Q. The Senate Finance Committee has been having trouble coming up with the money for the health care bill, which is the reason they’re talking now about windfall profits taxes on insurers and taxes on companies that sell high-cost policies. Since you’re opposed to both of those, what would you propose as an alternative?

A. I think the country has to get serious about bending the cost curveWe think there needs to be incentives for things to happen over the next few years that can reduce the rate of increase in health care costs, but there should be a commission, a broad commission not simply looking at Medicare, but a broad commission to monitor the progress and to make recommendations if goals are not achieved.

Q. Should there be some kind of mechanism for an across-the-board cut [in health spending]?

A. I think we have to look at those sorts of things. It doesn’t have to happen right away, but having a commission, having a mechanism, would give every stakeholder group an incentive to create more productivity, to reduce unit costs and to create more efficiency. And those are the kinds of incentives that I think the system needs.

Q: Is there any version of a public plan or co-op that you would find less objectionable?

A: It’s hard to envision any kind of publicly sponsored option, no matter the nomenclature, that wouldn’t rely on administered pricing, which is the government’s only strategy right now to contain costs. The reason we’re concerned about that is if you go out and ask leading hospitals and physicians if they can live on Medicare rates, they will give you a resounding ‘No.’ We are kidding ourselves if we think underpaying providers means cost-containment. What we have is a significant amount of cost shifting because the government underpays. Our [premium] rates are higher as a result of that. If you set up a public structure, whatever you call it, and it has the benefit of government rates, we are still disadvantaged because of the cost-shifting.

Q: Are you concerned there won’t be significant subsidies and that at some point lawmakers may say we can’t require individuals to have insurance?

A: It’s very important that the subsidies be adequate for individuals to be able to afford coverage. Members of Congress should not miss the opportunity to address the cost-containment problem. Subsidies should be one of the last decisions made. One of the first decisions needs to be how to structure everything possible to make sure the system is as affordable as possible. That’s the first order of conversation.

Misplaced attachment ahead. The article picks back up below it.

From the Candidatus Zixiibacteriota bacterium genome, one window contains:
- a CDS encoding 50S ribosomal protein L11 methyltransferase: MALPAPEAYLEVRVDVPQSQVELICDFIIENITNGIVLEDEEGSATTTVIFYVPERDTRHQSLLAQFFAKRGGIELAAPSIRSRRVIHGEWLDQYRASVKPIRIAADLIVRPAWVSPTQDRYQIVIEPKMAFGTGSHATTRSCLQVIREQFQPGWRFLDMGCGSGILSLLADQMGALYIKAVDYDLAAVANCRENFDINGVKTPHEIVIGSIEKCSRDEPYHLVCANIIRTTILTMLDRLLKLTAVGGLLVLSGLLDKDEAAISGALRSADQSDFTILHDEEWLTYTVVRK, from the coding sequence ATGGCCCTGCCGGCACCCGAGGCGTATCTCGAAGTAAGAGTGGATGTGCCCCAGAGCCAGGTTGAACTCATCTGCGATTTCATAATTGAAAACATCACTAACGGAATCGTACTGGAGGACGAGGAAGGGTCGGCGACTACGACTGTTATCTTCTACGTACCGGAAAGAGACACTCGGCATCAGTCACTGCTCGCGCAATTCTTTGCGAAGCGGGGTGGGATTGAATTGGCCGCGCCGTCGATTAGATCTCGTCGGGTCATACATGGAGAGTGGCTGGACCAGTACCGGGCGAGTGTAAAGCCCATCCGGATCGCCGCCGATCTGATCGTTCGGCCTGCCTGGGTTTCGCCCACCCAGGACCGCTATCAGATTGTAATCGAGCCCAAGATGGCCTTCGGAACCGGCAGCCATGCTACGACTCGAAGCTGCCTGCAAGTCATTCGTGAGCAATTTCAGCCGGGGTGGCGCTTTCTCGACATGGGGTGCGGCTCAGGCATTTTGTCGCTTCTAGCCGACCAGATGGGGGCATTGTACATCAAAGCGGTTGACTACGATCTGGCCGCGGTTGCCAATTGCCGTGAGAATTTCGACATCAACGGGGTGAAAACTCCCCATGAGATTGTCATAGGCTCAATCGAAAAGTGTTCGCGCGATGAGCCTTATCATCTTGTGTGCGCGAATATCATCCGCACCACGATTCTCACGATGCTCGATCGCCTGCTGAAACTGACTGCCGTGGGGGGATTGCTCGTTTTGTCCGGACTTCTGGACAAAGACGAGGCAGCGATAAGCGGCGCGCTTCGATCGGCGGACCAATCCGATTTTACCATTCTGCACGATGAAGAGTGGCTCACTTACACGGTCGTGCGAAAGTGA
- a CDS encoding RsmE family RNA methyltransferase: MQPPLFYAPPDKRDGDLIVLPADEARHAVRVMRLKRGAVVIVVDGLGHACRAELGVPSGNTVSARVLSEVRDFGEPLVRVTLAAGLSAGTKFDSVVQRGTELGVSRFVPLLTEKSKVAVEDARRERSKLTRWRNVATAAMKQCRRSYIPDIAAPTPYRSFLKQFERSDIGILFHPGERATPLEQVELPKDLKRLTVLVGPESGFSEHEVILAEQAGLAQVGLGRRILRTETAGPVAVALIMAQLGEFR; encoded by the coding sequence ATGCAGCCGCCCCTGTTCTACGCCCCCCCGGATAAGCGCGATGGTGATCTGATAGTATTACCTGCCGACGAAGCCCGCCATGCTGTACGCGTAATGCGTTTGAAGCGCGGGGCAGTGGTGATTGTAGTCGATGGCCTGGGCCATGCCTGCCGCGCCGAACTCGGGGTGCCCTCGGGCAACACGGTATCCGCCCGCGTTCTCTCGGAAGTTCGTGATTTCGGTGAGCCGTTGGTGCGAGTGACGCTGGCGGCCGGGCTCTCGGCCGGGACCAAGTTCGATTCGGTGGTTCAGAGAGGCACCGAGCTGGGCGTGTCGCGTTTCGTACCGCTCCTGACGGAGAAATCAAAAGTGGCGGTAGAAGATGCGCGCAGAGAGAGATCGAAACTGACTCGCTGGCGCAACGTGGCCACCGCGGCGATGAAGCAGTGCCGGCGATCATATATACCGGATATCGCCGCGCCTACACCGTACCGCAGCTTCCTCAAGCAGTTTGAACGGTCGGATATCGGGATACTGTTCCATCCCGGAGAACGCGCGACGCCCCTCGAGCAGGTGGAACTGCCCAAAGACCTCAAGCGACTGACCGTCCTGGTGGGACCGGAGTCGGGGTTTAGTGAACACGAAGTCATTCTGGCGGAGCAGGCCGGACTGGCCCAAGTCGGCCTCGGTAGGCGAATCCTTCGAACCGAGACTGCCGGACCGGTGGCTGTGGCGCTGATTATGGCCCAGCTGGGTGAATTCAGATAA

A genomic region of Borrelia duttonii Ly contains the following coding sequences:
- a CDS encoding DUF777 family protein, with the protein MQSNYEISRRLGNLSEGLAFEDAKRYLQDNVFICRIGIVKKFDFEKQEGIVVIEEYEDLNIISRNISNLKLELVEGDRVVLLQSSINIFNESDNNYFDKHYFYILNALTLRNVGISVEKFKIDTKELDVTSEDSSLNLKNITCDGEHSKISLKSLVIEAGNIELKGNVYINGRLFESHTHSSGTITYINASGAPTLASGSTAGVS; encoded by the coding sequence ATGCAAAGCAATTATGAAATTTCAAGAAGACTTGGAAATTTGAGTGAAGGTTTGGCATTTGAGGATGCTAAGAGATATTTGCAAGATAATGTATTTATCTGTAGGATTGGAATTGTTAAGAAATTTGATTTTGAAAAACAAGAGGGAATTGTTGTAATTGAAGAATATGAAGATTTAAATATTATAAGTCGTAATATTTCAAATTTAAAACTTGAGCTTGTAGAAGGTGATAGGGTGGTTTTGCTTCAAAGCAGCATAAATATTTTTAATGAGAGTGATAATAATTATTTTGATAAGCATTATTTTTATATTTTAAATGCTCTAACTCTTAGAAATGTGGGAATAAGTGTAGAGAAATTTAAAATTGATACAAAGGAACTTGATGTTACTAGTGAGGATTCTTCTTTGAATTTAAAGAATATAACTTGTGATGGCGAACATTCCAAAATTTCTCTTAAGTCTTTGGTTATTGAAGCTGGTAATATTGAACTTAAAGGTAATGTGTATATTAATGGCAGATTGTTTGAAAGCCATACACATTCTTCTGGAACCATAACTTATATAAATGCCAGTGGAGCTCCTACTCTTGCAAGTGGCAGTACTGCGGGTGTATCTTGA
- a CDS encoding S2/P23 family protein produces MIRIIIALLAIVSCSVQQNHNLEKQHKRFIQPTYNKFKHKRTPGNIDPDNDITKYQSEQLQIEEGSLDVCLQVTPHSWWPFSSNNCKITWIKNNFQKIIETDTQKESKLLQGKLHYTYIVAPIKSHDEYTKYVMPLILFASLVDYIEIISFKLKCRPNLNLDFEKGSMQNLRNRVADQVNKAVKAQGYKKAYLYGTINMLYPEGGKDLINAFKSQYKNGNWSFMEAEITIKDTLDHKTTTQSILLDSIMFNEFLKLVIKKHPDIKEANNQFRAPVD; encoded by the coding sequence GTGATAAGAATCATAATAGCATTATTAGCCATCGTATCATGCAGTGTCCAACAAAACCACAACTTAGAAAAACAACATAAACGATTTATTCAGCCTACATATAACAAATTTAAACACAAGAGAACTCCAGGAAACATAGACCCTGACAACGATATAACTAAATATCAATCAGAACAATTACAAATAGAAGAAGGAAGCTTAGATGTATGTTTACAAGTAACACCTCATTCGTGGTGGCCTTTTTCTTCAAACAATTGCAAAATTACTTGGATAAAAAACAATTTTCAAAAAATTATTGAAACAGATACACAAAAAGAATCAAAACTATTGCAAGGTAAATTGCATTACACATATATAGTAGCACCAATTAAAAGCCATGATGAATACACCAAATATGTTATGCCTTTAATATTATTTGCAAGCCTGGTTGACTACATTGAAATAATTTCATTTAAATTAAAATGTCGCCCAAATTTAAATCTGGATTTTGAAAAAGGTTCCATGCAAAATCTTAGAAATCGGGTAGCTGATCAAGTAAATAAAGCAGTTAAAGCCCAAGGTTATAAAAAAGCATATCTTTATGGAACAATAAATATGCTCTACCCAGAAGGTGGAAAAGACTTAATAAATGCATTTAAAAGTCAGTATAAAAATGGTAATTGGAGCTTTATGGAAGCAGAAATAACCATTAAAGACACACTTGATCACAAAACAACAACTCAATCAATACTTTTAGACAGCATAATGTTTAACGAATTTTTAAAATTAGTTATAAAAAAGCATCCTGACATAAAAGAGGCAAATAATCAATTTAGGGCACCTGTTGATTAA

Q: Will the industry step forward and say we’re going to cut our premiums by X amount as part of the negotiating process?

A: It would be irresponsible to do that unless we knew that cost would be cut by X amount because premiums are driven by cost. You’ve just put your finger on the Gordian Knot for members of Congress. It’s much easier in the political dialog to talk about premiums. No congressperson gets re-elected by talking about underlying costs.

Q: Can Congress do insurance reform without an individual mandate?

A: We asked [consulting firm] Milliman to do a study on what happens in states that did that. The markets essentially blew up in all those states. [There was premium] rate shock for people who stayed in. All the states had to walk back from it.

Q: Will the protests now being made by opponents at town hall meetings around the country backfire?

A: Members of Congress are hearing vehemently from both the left and the right. It’s very important for members to hear from the center. [Without that], we’ll miss an important opportunity in August for members of Congress to hear about how to create the consensus we believe can be created. Members of Congress got off on wrong foot on health care in past few months in confusing support for a public option with health care reform. Reform is about access, quality and cost. Whether we have a public option or a government option is one aspect, but, unfortunately, it has distracted a great deal of attention from all the consensus that does exist around some of the essential building blocks of reform.